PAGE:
Dodd-Frank is a byzantine, hugely complex law that President Trump has promised to repeal. The Consumer Financial Protection Bureau is the agency charged with implementing Dodd-Frank, which has as its main goals curbing predatory lending practices and avoiding financial meltdowns like the Great Recession of 2008. One key provision of Dodd-Frank requires that the seller in a residential owner-financed transaction determine whether the buyer/borrower has the ability to repay the loan, much like a traditional lender. Other clauses severely restrict the use of balloon payments and other nonstandard loan provisions. These regulations obviously add extra layers of cost and complexity to what would be a simple seller-financed transaction like a wraparound mortgage. Again, there is a de minimis exception to this regulation; a person who seller finances three or fewer properties in any 12-month period is exempt from the requirements as a loan originator.
A wraparound mortgage is also subject to Section 5.016 of the Texas Property Code, which, with some exceptions, requires a disclosure by the seller to the buyer that the property is encumbered by a lien that will not be released when the buyer becomes the owner.
A lease option is another creative financing technique that combines a traditional residential lease with an option for the buyer to purchase the property for a certain price during a certain time period. Unlike a wraparound mortgage, when Sam Seller and Pete Purchaser enter into a lease option agreement, Sam does not convey the property by deed to Pete immediately; instead, Sam will only deed the property to Pete if and when Pete “exercises” the option and pays the full purchase price. Sam continues to pay Bob’s Bank but Sam is still the owner of the property and acts as Pete’s landlord.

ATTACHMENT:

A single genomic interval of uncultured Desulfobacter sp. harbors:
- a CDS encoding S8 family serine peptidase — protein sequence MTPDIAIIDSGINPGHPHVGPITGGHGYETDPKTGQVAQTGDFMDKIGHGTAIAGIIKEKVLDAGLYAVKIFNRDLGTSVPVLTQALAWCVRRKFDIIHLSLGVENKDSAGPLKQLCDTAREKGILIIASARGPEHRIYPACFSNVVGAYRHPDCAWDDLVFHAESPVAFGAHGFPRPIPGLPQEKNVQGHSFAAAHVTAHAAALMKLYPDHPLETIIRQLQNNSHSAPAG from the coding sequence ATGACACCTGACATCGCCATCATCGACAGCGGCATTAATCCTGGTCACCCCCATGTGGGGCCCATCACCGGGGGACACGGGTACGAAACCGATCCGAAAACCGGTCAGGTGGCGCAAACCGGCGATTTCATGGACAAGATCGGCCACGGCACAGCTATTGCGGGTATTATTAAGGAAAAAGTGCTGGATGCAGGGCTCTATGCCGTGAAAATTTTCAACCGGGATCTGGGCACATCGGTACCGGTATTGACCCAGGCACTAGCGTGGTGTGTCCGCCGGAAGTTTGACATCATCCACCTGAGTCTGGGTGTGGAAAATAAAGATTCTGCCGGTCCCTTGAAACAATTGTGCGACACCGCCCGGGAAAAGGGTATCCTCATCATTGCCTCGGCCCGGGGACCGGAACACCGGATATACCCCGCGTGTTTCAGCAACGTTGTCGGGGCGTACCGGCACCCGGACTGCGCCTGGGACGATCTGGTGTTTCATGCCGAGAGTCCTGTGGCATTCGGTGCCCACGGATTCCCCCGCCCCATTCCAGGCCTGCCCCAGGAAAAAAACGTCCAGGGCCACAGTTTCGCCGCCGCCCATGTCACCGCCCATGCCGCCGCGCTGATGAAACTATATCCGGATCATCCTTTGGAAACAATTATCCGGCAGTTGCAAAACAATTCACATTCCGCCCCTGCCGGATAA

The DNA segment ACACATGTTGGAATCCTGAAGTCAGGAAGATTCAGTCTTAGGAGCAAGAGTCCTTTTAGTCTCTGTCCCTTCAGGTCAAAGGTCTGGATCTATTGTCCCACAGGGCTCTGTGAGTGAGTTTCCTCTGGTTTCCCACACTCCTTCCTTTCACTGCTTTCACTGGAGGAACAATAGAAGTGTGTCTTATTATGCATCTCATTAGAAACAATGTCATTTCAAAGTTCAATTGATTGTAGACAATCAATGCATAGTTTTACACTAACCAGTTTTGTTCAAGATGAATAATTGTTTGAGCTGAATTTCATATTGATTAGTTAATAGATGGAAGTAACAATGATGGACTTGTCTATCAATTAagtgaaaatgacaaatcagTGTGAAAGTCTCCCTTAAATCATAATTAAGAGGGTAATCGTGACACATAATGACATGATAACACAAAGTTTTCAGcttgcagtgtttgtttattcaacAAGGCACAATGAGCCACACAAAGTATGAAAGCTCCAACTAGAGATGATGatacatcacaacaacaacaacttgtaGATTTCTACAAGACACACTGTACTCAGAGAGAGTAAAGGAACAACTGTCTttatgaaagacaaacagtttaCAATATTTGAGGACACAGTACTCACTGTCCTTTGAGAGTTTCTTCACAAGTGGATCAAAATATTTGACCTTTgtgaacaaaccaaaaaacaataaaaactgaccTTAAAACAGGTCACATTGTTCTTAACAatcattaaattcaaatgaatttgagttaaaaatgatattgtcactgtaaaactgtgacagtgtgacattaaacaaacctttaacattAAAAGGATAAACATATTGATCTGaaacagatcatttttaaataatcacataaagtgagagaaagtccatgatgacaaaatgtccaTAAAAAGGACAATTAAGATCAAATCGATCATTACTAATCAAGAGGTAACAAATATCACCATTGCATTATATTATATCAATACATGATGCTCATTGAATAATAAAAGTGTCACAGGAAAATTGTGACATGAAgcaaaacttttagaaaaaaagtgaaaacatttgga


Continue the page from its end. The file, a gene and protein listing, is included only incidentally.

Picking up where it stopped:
Because a lease option is an agreement that contemplates a title transfer in the future and not immediately, it is an “executory contract” and is subject to the Texas Property Code Chapter 5 Subchapter D. Subchapter D, as it was amended in 2005, imposes strict regulations on lease options and harsh punishments for violations of those rules (harsh, as in possible deceptive trade practices violations, possible disgorgement of payments received, treble damages, attorney’s fees, cats and dogs living together, mass hysteria). Some of Subchapter D does not apply to lease options and some of Subchapter D does not apply to executory contracts that are three calendar years or less. Nevertheless, the restrictions and penalties are so tough that after 2005, many Texas real estate investors abandoned lease options entirely, and many Texas real estate lawyers, including me, strongly advised their clients to avoid them.
(Not to mention that lease options might be considered seller financing and if they are, then the SAFE Act and Dodd-Frank would apply to them, too. Yikes!)
If a seller is either selling a homestead or is a small-time investor doing three deals or fewer per year, I would still recommend the wraparound mortgage. Conveying the property at the start of the transaction is cleaner and Texas still has the smoothest and easiest foreclosure process in the nation. But active real estate investors should consider the lease option, especially if it is less than three years and the paperwork is drawn up by a good real estate attorney. Either way, caveat venditor (let the seller beware).